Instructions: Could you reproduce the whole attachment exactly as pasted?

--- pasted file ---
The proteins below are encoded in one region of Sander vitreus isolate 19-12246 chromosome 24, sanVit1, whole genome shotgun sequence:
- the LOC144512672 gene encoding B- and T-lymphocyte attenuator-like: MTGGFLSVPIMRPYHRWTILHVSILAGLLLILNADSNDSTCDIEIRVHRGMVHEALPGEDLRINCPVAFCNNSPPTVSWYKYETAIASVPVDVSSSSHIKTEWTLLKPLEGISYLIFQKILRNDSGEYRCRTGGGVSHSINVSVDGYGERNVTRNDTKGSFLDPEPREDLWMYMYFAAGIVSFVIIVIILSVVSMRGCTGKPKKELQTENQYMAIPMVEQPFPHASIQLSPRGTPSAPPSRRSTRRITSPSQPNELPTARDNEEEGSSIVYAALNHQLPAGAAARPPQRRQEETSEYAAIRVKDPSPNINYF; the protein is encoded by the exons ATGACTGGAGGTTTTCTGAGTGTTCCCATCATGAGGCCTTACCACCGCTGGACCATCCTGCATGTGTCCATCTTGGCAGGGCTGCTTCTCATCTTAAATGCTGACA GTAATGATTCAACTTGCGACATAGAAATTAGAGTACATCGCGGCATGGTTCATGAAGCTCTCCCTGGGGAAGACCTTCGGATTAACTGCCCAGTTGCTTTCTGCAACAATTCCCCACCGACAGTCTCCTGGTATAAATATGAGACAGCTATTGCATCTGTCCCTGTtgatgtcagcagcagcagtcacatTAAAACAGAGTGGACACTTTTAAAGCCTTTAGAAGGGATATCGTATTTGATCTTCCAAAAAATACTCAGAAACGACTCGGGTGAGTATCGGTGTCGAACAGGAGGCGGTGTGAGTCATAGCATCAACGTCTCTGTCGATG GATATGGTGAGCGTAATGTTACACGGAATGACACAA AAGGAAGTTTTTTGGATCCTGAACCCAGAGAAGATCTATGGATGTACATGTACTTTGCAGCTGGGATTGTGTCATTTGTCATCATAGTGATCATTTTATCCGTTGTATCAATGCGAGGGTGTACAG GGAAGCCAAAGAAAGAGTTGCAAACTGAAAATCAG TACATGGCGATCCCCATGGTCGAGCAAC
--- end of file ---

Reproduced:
The proteins below are encoded in one region of Sander vitreus isolate 19-12246 chromosome 24, sanVit1, whole genome shotgun sequence:
- the LOC144512672 gene encoding B- and T-lymphocyte attenuator-like: MTGGFLSVPIMRPYHRWTILHVSILAGLLLILNADSNDSTCDIEIRVHRGMVHEALPGEDLRINCPVAFCNNSPPTVSWYKYETAIASVPVDVSSSSHIKTEWTLLKPLEGISYLIFQKILRNDSGEYRCRTGGGVSHSINVSVDGYGERNVTRNDTKGSFLDPEPREDLWMYMYFAAGIVSFVIIVIILSVVSMRGCTGKPKKELQTENQYMAIPMVEQPFPHASIQLSPRGTPSAPPSRRSTRRITSPSQPNELPTARDNEEEGSSIVYAALNHQLPAGAAARPPQRRQEETSEYAAIRVKDPSPNINYF; the protein is encoded by the exons ATGACTGGAGGTTTTCTGAGTGTTCCCATCATGAGGCCTTACCACCGCTGGACCATCCTGCATGTGTCCATCTTGGCAGGGCTGCTTCTCATCTTAAATGCTGACA GTAATGATTCAACTTGCGACATAGAAATTAGAGTACATCGCGGCATGGTTCATGAAGCTCTCCCTGGGGAAGACCTTCGGATTAACTGCCCAGTTGCTTTCTGCAACAATTCCCCACCGACAGTCTCCTGGTATAAATATGAGACAGCTATTGCATCTGTCCCTGTtgatgtcagcagcagcagtcacatTAAAACAGAGTGGACACTTTTAAAGCCTTTAGAAGGGATATCGTATTTGATCTTCCAAAAAATACTCAGAAACGACTCGGGTGAGTATCGGTGTCGAACAGGAGGCGGTGTGAGTCATAGCATCAACGTCTCTGTCGATG GATATGGTGAGCGTAATGTTACACGGAATGACACAA AAGGAAGTTTTTTGGATCCTGAACCCAGAGAAGATCTATGGATGTACATGTACTTTGCAGCTGGGATTGTGTCATTTGTCATCATAGTGATCATTTTATCCGTTGTATCAATGCGAGGGTGTACAG GGAAGCCAAAGAAAGAGTTGCAAACTGAAAATCAG TACATGGCGATCCCCATGGTCGAGCAAC